It Gets Better is an internet-based project in response to the suicides of teenagers who were bullied because they were gay or because their peers suspected that they were gay. Its goal is to prevent suicide among LGBT youth by having gay adults convey the message that these teens' lives will improve. Steyn du Toit chatted to the organiser of the Cape Town leg of the campaign, Andrew Barry.
What is the purpose of the collection?
The purpose of the collection is two-fold. First, the speakers let sexual minorities know that it gets better. Second, the speakers let sexual minorities know that there are individuals and groups in Cape Town and the rest of South Africa who will support them. I hope the collection helps normalise non-heterosexual orientations too.
What motivated you to create It Gets Better – Cape Town?
I am from Calgary, Canada. Currently, I am a postgraduate student at the University of Cape Town (UCT).
Originally, I was motivated by the University of Calgary’s video. I started to make a video for UCT. But the collection kept growing. Eventually, it became a collection of 18 videos for Cape Town.
Was there a demand for the collection due to any particular hate crimes?
Sometimes I struggled with the collection’s message because it doesn’t get better for everyone. Unfortunately, in South Africa and elsewhere, some sexual minorities are victims of hate crimes. But in general, in South Africa, it does get better for sexual minorities and other vulnerable groups.
Is the concept aimed mainly at UCT students?
The speakers are UCT students, UCT service representatives, civil society organisation representatives, and high-profile individuals. All of the speakers are from Southern Africa. I think each speaker’s message is applicable to all sexual minorities in Cape Town and the rest of South Africa.
Helen Gibb, Jess Richards, Michal Wozniak, Archbishop Emeritus Desmond Tutu, Guy Hubbard and Andrew Barry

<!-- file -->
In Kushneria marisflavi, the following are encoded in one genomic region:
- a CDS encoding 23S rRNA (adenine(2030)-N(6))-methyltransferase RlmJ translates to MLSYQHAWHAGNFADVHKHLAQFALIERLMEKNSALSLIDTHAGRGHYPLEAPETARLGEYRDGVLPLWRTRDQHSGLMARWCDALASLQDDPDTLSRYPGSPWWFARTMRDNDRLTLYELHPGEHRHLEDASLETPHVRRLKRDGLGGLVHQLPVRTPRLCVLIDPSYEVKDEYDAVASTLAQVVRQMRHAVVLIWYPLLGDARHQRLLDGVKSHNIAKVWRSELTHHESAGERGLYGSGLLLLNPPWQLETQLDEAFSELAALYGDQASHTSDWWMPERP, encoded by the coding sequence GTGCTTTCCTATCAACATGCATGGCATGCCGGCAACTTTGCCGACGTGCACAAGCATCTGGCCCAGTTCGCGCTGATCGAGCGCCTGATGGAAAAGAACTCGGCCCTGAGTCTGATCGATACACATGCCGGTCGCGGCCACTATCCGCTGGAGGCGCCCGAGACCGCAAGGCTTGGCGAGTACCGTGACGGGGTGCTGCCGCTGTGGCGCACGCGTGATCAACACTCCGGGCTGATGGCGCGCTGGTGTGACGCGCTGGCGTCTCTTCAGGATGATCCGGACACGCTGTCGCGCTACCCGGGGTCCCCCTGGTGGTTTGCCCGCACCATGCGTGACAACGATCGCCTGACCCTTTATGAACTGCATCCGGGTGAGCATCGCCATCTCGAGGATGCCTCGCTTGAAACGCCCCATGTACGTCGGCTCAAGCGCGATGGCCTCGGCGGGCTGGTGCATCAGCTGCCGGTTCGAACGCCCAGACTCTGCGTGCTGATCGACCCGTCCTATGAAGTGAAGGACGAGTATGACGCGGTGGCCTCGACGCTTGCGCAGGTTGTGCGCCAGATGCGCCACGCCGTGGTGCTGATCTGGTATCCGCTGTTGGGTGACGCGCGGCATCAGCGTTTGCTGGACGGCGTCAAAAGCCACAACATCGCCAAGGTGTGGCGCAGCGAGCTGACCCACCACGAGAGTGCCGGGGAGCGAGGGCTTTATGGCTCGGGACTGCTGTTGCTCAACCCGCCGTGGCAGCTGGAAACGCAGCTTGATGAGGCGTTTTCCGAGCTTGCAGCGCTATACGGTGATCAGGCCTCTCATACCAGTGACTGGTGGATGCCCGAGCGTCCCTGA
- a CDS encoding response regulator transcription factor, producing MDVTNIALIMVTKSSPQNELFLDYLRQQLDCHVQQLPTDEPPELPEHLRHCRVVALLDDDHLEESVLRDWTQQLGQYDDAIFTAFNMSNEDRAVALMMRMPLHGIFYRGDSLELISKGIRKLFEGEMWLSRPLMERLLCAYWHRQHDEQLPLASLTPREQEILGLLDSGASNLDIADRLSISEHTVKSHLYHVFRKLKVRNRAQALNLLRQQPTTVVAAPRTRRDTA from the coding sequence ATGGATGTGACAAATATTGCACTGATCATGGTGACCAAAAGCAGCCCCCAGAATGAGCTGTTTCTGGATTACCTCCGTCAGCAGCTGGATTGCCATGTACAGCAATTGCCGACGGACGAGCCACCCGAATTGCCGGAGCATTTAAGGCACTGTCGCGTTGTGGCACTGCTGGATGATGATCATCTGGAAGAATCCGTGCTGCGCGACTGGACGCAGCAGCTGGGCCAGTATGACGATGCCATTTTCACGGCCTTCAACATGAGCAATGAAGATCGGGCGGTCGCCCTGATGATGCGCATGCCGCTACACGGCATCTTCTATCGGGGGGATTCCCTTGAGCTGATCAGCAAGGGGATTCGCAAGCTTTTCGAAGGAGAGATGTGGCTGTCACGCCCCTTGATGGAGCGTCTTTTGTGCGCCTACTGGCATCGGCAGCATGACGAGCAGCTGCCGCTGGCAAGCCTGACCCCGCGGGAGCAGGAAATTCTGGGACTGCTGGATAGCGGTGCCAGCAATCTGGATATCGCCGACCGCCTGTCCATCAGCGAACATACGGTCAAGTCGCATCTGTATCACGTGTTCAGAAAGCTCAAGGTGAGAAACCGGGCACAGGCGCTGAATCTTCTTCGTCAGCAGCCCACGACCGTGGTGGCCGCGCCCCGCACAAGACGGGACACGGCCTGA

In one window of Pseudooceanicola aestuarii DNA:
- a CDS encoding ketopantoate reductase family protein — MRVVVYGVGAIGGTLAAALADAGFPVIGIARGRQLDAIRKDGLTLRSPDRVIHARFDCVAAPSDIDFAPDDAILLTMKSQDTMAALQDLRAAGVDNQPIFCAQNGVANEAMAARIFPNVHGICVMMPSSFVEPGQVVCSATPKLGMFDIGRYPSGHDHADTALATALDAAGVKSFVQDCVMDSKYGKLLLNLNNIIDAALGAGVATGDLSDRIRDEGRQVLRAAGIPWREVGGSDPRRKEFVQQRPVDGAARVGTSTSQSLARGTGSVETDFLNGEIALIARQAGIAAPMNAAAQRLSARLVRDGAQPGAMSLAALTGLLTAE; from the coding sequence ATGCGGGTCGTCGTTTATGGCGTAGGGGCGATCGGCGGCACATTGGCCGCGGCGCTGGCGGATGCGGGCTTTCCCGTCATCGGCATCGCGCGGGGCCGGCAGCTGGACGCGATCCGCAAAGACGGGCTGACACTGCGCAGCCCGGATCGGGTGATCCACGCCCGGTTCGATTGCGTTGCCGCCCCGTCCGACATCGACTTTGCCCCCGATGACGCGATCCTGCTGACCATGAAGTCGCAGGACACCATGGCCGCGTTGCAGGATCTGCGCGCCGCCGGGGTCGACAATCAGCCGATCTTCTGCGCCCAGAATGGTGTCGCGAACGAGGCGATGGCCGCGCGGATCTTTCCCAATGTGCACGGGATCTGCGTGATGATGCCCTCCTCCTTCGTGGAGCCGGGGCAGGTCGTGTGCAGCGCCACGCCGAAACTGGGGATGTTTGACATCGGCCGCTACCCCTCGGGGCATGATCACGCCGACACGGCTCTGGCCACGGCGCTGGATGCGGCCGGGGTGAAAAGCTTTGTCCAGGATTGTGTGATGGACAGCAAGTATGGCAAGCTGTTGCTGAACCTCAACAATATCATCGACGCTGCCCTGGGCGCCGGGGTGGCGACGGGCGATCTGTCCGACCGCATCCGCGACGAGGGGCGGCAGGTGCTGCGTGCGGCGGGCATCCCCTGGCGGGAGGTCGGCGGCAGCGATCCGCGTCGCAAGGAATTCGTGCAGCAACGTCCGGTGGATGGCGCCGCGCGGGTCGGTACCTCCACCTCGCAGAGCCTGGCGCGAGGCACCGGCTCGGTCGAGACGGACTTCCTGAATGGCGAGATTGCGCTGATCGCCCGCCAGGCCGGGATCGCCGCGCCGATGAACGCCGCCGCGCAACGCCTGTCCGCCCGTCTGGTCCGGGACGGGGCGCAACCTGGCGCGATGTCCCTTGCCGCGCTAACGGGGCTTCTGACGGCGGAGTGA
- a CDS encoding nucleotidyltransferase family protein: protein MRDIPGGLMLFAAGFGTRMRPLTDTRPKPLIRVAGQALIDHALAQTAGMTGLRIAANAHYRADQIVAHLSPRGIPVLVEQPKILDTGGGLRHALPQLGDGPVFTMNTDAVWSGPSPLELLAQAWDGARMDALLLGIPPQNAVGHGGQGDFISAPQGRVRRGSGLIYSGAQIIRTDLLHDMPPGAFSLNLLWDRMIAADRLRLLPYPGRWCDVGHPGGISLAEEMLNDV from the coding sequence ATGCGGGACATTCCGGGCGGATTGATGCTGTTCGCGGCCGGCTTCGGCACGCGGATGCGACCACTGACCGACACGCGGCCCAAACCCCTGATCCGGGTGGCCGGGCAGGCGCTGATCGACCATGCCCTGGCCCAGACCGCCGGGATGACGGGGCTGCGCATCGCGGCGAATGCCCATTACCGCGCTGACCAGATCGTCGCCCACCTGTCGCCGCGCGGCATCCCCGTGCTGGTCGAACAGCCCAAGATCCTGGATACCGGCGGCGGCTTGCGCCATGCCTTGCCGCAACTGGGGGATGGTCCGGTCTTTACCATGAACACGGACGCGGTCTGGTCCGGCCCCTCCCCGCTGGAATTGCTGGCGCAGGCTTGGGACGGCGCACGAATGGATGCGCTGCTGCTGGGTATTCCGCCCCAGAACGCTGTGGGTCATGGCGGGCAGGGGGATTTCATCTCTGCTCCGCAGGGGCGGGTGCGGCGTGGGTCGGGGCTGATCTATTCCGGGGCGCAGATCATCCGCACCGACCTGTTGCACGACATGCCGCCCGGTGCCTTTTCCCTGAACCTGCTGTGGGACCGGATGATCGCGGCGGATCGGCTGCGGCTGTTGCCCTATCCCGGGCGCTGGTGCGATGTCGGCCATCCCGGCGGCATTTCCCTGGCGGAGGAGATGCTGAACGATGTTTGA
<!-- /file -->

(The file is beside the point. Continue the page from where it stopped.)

How did you recruit the production team?
I recruited the production team through friends and the Centre for Film and Media Studies at UCT. Almost all of the production team members were volunteers.
Were any speakers reluctant to help out with the collection?
All of the speakers were great! In fact, I wish we could have made added more speakers and videos!
What has the response been from the founder of It Gets Better, Dan Savage?
He sent me the following message after seeing our videos: "It has been incredible to see the It Gets Better Project continue to spread around the world, focusing attention on the mistreatment of LGBT youth and offering a vision of hope to those youth who endure bullying, harassment and violence because they identify as LGBT or are perceived that way. We're especially excited when people are inspired by the Project and take the initiative to bring it to their own communities, which is just what happened with It Gets Better – Cape Town. We are honored that leaders like Bishop Tutu would join the chorus of voices offering messages of hope to LGBT youth, and congratulate the individuals responsible for launching It Gets Better – Cape Town. And while messages of hope do make a difference – sometimes a lifesaving difference – reassuring youth that it gets better is not enough. We must also? work toward making it better for LGBT youth. It Gets Better – Cape Town is committed to that mission."
For more information on It Gets Better, visit their official website at www.itgetsbetter.org.